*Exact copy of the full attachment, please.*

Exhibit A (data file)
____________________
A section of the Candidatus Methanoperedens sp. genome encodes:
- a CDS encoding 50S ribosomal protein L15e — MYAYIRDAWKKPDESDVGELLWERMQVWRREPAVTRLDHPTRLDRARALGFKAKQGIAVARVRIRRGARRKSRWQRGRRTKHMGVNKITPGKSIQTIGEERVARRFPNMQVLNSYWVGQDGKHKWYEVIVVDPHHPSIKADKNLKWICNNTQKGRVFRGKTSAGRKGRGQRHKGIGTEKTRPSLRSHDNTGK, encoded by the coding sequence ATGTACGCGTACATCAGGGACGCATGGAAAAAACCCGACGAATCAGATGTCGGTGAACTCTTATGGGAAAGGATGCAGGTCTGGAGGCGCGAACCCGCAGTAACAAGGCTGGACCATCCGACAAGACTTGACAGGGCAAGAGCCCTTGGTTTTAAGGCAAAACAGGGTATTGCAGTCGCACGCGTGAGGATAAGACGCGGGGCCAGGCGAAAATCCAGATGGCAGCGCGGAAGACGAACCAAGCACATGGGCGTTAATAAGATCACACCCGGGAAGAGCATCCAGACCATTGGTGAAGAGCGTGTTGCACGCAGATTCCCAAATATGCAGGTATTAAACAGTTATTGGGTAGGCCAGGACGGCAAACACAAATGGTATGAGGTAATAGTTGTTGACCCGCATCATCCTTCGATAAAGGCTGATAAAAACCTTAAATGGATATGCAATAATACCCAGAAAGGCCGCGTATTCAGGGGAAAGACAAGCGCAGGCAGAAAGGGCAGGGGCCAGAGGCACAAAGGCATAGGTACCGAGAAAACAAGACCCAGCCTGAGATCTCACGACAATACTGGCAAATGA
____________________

A section of the Candidatus Methanoperedens sp. genome encodes:
- a CDS encoding 50S ribosomal protein L15e — MYAYIRDAWKKPDESDVGELLWERMQVWRREPAVTRLDHPTRLDRARALGFKAKQGIAVARVRIRRGARRKSRWQRGRRTKHMGVNKITPGKSIQTIGEERVARRFPNMQVLNSYWVGQDGKHKWYEVIVVDPHHPSIKADKNLKWICNNTQKGRVFRGKTSAGRKGRGQRHKGIGTEKTRPSLRSHDNTGK, encoded by the coding sequence ATGTACGCGTACATCAGGGACGCATGGAAAAAACCCGACGAATCAGATGTCGGTGAACTCTTATGGGAAAGGATGCAGGTCTGGAGGCGCGAACCCGCAGTAACAAGGCTGGACCATCCGACAAGACTTGACAGGGCAAGAGCCCTTGGTTTTAAGGCAAAACAGGGTATTGCAGTCGCACGCGTGAGGATAAGACGCGGGGCCAGGCGAAAATCCAGATGGCAGCGCGGAAGACGAACCAAGCACATGGGCGTTAATAAGATCACACCCGGGAAGAGCATCCAGACCATTGGTGAAGAGCGTGTTGCACGCAGATTCCCAAATATGCAGGTATTAAACAGTTATTGGGTAGGCCAGGACGGCAAACACAAATGGTATGAGGTAATAGTTGTTGACCCGCATCATCCTTCGATAAAGGCTGATAAAAACCTTAAATGGATATGCAATAATACCCAGAAAGGCCGCGTATTCAGGGGAAAGACAAGCGCAGGCAGAAAGGGCAGGGGCCAGAGGCACAAAGGCATAGGTACCGAGAAAACAAGACCCAGCCTGAGATCTCACGACAATACTGGCAAATGA